by Marco Respinti
The Uyghur Human Rights Policy Act of 2020 (formerly known as Uyghur Human Rights Policy Act of 2019) is a landmark piece of legislation, upholding the rights of Muslim Uyghurs and other Turkic minorities. They are harshly persecuted by the CCP because of their ethnicity and religious faith in the Xinjiang Uyghur Autonomous Region (XUAR), which Uyghurs prefer to call East Turkestan. From June 17, 2020, when President Donald J. Trump signed it, it is a law of the United States.
The bill was originally introduced in the US Senate by Sen. Marco Rubio (R-FL), one of the strongest advocates of religious freedom in XUAR, and a staunch critic of the CCP. He chaired the US Congressional-Executive Commission on China since 2015, and co-chairs it since 2019. Passed unanimously by the Senate on September 11, 2019, Sen. Rubio’s bill was further reinvigorated in a version introduced in the US House of Representatives, which passed on December 3 with the single contrary vote by Rep. Thomas Massie (R-KY). The amended stronger version was then introduced by Sen. Rubio in the Senate, which approved it on May 14, 2020 again unanimously, to be finally approved by the House on May 27, again with only Rep. Massie voting against it.
When President Trump signed it into law, the hope and requests of many, chiefly among them prominent Uyghur leader Mr. Nury Turkel, recently appointed as a member of the U.S. Commission on International Religious Freedom, were fulfilled. The World Uyghur Congress (WUC) based in Munich, Germany, one of the largest organizations in the Uyghur diaspora, expressed its full satisfaction, as did the Uyghur Human Rights Project and Campaign for Uyghurs.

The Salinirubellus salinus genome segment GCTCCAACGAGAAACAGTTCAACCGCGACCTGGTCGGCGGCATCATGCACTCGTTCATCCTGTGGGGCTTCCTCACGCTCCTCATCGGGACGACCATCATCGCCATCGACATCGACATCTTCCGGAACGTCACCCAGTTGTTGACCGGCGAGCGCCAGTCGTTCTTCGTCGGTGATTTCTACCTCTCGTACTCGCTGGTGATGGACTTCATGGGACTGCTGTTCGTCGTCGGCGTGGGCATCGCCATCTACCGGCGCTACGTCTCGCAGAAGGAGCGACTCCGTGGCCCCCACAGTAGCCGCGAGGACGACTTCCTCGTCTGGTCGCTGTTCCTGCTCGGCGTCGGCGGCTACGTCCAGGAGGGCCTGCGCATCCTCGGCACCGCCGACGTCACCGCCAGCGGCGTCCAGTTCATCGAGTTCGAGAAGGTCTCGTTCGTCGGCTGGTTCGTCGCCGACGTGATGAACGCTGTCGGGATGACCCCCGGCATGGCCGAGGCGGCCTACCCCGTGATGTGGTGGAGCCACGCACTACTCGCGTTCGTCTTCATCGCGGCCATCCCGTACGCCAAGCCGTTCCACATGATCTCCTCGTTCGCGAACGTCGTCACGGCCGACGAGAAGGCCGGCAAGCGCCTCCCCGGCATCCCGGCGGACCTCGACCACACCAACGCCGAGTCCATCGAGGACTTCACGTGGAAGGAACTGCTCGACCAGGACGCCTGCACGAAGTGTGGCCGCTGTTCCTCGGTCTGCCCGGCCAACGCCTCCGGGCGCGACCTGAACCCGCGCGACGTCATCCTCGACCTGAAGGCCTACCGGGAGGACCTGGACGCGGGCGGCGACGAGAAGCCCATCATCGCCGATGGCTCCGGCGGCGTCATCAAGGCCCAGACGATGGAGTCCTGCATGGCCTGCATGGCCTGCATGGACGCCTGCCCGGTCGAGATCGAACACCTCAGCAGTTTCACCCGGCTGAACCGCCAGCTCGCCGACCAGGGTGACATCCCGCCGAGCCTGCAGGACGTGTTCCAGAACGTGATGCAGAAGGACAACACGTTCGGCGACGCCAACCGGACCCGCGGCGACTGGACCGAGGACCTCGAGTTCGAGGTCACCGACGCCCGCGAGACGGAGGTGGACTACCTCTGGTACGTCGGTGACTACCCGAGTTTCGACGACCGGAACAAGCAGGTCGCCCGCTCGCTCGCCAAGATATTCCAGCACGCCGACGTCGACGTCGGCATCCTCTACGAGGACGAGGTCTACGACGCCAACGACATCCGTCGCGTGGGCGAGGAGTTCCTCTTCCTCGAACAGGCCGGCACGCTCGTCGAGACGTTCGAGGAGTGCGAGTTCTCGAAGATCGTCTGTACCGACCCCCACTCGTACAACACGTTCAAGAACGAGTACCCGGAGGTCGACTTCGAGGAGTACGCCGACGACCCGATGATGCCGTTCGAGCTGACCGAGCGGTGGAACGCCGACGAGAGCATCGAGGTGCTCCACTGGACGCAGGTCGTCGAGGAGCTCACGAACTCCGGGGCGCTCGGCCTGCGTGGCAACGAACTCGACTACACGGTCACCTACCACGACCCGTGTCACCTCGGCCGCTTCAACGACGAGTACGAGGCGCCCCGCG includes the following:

The law calls on the Secretary of State and other authorities to employ targeted sanctions on those who are responsible for violating religious freedom, torturing and inflicting other cruelties on Turkic citizens in the XUAR under the “Global Magnitsky Act.” It also contains measures to contrast forced labor, and a provision which specifically condemns the plague of the so-called transformation through education camps. As the WUC commented, it makes “the United States policy towards the People’s Republic of China to be explicitly linked to the situation in East Turkistan,” putting “human rights and the Uyghur crisis at the forefront of the US’s engagement with the Chinese government.”
“Ethnic religion” and racism
The Uyghur Human Rights Policy Act of 2020 is broad in its scope and precise in its intention, as its very title reveals: “An act to condemn gross human rights violations of ethnic Turkic Muslims in Xinjiang, and calling for an end to arbitrary detention, torture, and harassment of these communities inside and outside China.”
It in fact defends not only Uyghurs, which are the majority of the inhabitants of XUAR, but also all other Turkic citizens in the region. The law affirms and at the same time underlines the key “regional” question.